POTPECKO LAKE, which is in Serbia seems to be in a very critical condition. The garbage situation is getting worse in the lake. The garbage in the lake has spread almost to the furthest extent that the eye can see, garbage spreads out over Serbia’s Potpecko Lake, lapping over the dam that crosses it.
Developed over numerous years against a background of rolling rural hills, the unlimited ocean of plastic has now started taking the steps to stop up the dam’s hydroelectric plant, a nearby dissident says, and Serbian specialists has also made a order to clean it up immediately.
Activist Sinisa Lakovic assumes that the heap of waste covers around 20,000 cubic meters, the vast majority of it from landfills upstream along the river Lim.
Sinisa, who lives in the close by town of Priboj, also told Reuters that, “This is not a recent problem, but rather a problem of several decades, caused by the unsanitary landfills.”
“This is an ecological disaster” added nearby occupant Marko Karadzic.
The nation’s Environment Minister, Irena Vujovic, promised that there would be a clean up taking place soon. It will begin toward the finish of this current week.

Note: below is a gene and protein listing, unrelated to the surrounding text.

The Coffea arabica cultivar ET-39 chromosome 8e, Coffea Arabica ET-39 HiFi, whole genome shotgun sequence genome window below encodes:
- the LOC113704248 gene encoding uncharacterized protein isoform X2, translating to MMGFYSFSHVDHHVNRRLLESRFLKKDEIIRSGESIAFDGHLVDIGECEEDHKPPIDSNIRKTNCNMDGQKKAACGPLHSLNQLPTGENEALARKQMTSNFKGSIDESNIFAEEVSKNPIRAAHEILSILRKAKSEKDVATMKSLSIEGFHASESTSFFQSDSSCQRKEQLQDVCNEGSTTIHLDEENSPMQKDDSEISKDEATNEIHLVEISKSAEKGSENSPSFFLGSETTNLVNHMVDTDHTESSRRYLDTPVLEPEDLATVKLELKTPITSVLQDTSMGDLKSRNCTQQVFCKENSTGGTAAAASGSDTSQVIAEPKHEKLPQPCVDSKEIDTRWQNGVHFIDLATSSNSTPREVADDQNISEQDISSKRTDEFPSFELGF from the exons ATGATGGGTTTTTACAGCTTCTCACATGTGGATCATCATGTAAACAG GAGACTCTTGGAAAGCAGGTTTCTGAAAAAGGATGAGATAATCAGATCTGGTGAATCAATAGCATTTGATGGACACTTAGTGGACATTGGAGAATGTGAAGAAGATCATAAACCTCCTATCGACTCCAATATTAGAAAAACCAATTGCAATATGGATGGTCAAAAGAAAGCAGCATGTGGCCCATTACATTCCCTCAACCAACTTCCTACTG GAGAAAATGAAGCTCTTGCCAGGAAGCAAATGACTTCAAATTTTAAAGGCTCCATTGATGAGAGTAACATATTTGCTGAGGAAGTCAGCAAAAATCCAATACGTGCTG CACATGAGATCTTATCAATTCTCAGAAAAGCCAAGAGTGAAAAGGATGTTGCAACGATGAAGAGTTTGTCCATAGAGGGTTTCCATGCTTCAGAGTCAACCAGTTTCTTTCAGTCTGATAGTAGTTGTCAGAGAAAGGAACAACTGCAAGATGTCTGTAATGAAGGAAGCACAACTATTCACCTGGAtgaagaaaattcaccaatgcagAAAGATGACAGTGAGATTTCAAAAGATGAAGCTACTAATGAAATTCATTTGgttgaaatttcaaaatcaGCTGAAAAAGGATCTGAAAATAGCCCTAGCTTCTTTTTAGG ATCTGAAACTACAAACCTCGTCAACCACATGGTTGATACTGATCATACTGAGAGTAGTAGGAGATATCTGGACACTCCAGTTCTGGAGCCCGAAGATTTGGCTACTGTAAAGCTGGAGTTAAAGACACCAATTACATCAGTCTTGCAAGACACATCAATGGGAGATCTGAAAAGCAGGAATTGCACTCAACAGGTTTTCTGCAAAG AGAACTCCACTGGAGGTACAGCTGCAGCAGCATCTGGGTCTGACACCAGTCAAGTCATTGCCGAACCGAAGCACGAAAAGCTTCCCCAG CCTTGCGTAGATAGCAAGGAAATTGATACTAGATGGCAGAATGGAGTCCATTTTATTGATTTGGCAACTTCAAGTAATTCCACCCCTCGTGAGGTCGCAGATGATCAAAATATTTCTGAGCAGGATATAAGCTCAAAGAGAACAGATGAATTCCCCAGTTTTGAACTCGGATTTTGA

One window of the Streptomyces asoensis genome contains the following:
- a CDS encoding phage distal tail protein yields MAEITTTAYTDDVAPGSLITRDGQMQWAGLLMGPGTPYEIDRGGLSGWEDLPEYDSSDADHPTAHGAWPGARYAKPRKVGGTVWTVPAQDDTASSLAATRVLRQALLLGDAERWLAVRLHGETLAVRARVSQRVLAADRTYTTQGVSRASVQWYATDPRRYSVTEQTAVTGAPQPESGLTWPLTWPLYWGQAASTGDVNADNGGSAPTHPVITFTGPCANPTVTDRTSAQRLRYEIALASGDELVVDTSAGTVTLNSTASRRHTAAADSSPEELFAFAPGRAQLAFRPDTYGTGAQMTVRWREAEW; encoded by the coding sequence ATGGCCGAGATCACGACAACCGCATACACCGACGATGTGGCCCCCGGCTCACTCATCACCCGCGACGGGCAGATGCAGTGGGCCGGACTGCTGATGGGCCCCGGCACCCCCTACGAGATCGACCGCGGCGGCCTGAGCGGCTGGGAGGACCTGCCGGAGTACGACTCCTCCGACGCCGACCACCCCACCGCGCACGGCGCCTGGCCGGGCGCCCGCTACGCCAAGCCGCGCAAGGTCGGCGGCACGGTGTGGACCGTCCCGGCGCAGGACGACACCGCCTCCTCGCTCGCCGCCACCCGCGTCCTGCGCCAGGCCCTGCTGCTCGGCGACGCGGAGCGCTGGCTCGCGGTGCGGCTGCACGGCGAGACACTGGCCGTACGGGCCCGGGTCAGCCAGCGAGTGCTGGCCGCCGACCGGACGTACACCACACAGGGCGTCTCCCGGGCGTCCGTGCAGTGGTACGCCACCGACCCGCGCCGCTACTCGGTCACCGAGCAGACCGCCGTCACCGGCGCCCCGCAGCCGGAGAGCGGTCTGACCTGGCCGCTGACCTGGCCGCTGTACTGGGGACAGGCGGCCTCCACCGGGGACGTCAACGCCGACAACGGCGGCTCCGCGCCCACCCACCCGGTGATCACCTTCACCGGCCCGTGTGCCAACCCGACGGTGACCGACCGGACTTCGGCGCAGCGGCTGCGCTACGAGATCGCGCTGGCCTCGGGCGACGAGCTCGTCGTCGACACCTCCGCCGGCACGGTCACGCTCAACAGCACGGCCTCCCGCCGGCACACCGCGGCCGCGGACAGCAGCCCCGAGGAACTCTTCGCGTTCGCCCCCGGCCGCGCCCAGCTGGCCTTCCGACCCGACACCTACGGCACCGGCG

Experts in Montenegro, where a portion of the landfills are found, had been welcome to take an interest and “work out a long-term solution,” she told national broadcaster RTS.
Serbia and other Balkan nations, actually recovering from the wars and financial disturbance of the 1990s, have done little to handle natural issues, to some extent because of a deficiency of the funds.
Those guidelines should rise should the region hope to realize ambitions of joining the European Union, requiring investments in the billions of euros in Serbia alone, experts in Brussels and Belgrade gauge.